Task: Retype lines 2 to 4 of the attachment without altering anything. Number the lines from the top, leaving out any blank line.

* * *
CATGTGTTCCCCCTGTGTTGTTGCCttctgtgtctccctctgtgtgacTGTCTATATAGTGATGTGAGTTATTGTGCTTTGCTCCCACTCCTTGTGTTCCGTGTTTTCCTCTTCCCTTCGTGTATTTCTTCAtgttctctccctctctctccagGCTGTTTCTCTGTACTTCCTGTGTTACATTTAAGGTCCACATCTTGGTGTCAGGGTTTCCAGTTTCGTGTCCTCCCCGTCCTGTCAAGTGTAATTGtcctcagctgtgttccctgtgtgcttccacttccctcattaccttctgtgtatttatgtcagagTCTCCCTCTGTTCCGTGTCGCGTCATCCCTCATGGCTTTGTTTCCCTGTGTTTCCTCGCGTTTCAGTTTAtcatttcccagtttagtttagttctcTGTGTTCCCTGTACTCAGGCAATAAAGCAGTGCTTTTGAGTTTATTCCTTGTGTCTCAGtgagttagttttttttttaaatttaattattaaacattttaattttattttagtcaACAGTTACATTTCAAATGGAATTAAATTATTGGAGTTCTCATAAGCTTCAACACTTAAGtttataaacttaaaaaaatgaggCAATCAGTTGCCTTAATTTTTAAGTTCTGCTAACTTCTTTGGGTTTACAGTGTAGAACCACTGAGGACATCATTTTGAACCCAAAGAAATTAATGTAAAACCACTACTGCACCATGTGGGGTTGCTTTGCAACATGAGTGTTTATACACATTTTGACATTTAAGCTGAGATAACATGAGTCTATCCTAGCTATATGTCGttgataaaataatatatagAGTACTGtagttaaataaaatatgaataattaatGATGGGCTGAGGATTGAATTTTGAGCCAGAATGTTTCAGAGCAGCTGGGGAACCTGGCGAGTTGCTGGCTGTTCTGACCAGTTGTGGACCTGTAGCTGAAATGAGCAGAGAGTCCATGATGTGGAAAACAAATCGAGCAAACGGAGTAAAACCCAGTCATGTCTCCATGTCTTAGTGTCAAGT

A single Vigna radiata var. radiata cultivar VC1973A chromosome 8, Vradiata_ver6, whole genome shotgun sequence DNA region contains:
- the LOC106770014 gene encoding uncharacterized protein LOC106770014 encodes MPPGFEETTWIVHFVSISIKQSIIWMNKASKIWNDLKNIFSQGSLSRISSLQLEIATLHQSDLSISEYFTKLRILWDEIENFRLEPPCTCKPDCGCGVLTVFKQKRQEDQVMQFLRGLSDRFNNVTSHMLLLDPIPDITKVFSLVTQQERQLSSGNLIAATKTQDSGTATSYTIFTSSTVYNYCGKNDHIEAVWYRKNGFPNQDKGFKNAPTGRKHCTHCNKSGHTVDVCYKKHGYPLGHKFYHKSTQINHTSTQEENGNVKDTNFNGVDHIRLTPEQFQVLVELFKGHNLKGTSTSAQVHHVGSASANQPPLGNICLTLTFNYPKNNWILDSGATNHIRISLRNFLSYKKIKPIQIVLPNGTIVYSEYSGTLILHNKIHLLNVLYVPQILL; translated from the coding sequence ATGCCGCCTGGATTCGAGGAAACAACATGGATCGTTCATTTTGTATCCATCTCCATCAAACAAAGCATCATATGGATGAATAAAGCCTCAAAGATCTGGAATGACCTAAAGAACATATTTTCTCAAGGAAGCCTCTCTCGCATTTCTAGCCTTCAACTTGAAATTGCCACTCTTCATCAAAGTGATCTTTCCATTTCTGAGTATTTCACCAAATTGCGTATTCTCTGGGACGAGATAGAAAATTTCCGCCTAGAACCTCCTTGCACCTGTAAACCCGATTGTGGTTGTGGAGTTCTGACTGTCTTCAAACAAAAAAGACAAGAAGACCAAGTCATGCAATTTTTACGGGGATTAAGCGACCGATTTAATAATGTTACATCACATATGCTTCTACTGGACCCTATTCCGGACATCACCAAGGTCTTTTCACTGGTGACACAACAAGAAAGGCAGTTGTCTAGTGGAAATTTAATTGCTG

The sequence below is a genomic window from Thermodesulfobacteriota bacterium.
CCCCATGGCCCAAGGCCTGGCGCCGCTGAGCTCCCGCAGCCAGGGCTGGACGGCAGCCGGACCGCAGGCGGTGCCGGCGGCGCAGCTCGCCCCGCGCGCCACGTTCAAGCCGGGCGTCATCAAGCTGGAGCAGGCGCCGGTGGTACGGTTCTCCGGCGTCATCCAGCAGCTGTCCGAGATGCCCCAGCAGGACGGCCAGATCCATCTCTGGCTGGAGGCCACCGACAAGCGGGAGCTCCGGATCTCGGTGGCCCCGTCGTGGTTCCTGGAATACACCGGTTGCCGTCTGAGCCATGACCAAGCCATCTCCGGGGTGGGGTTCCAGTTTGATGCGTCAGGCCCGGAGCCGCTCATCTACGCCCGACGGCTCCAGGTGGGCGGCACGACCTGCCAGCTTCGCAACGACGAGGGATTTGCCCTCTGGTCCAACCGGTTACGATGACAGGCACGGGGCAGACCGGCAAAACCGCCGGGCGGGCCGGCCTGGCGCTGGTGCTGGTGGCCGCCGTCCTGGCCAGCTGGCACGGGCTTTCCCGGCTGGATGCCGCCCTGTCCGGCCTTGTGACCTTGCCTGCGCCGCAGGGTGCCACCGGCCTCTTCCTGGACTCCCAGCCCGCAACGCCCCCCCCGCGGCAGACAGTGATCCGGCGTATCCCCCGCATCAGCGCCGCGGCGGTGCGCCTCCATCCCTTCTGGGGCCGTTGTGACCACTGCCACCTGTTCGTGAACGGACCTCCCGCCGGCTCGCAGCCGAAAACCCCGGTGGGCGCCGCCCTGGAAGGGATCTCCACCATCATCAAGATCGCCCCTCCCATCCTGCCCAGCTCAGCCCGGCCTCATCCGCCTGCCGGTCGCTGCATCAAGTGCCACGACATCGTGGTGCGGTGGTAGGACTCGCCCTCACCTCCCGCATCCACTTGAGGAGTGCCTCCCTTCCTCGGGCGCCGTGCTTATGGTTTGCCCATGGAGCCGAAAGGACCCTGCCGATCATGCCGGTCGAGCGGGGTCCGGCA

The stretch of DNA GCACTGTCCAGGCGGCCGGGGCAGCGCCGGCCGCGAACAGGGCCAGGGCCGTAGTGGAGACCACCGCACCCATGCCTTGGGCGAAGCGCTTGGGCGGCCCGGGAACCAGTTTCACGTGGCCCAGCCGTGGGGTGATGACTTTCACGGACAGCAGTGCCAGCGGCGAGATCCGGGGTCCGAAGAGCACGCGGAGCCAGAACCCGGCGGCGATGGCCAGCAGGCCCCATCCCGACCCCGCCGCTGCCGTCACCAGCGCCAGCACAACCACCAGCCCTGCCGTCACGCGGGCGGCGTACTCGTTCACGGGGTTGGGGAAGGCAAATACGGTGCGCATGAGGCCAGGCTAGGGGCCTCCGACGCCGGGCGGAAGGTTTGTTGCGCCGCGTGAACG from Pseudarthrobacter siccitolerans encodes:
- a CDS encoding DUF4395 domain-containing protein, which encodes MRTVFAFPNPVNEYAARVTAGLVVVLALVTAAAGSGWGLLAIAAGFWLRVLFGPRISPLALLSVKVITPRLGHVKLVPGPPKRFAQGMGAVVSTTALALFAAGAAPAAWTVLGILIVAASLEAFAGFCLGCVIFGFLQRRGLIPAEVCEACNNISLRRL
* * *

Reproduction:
A single Vigna radiata var. radiata cultivar VC1973A chromosome 8, Vradiata_ver6, whole genome shotgun sequence DNA region contains:
- the LOC106770014 gene encoding uncharacterized protein LOC106770014 encodes MPPGFEETTWIVHFVSISIKQSIIWMNKASKIWNDLKNIFSQGSLSRISSLQLEIATLHQSDLSISEYFTKLRILWDEIENFRLEPPCTCKPDCGCGVLTVFKQKRQEDQVMQFLRGLSDRFNNVTSHMLLLDPIPDITKVFSLVTQQERQLSSGNLIAATKTQDSGTATSYTIFTSSTVYNYCGKNDHIEAVWYRKNGFPNQDKGFKNAPTGRKHCTHCNKSGHTVDVCYKKHGYPLGHKFYHKSTQINHTSTQEENGNVKDTNFNGVDHIRLTPEQFQVLVELFKGHNLKGTSTSAQVHHVGSASANQPPLGNICLTLTFNYPKNNWILDSGATNHIRISLRNFLSYKKIKPIQIVLPNGTIVYSEYSGTLILHNKIHLLNVLYVPQILL; translated from the coding sequence ATGCCGCCTGGATTCGAGGAAACAACATGGATCGTTCATTTTGTATCCATCTCCATCAAACAAAGCATCATATGGATGAATAAAGCCTCAAAGATCTGGAATGACCTAAAGAACATATTTTCTCAAGGAAGCCTCTCTCGCATTTCTAGCCTTCAACTTGAAATTGCCACTCTTCATCAAAGTGATCTTTCCATTTCTGAGTATTTCACCAAATTGCGTATTCTCTGGGACGAGATAGAAAATTTCCGCCTAGAACCTCCTTGCACCTGTAAACCCGATTGTGGTTGTGGAGTTCTGACTGTCTTCAAACAAAAAAGACAAGAAGACCAAGTCATGCAATTTTTACGGGGATTAAGCGACCGATTTAATAATGTTACATCACATATGCTTCTACTGGACCCTATTCCGGACATCACCAAGGTCTTTTCACTGGTGACACAACAAGAAAGGCAGTTGTCTAGTGGAAATTTAATTGCTG

The sequence below is a genomic window from Thermodesulfobacteriota bacterium.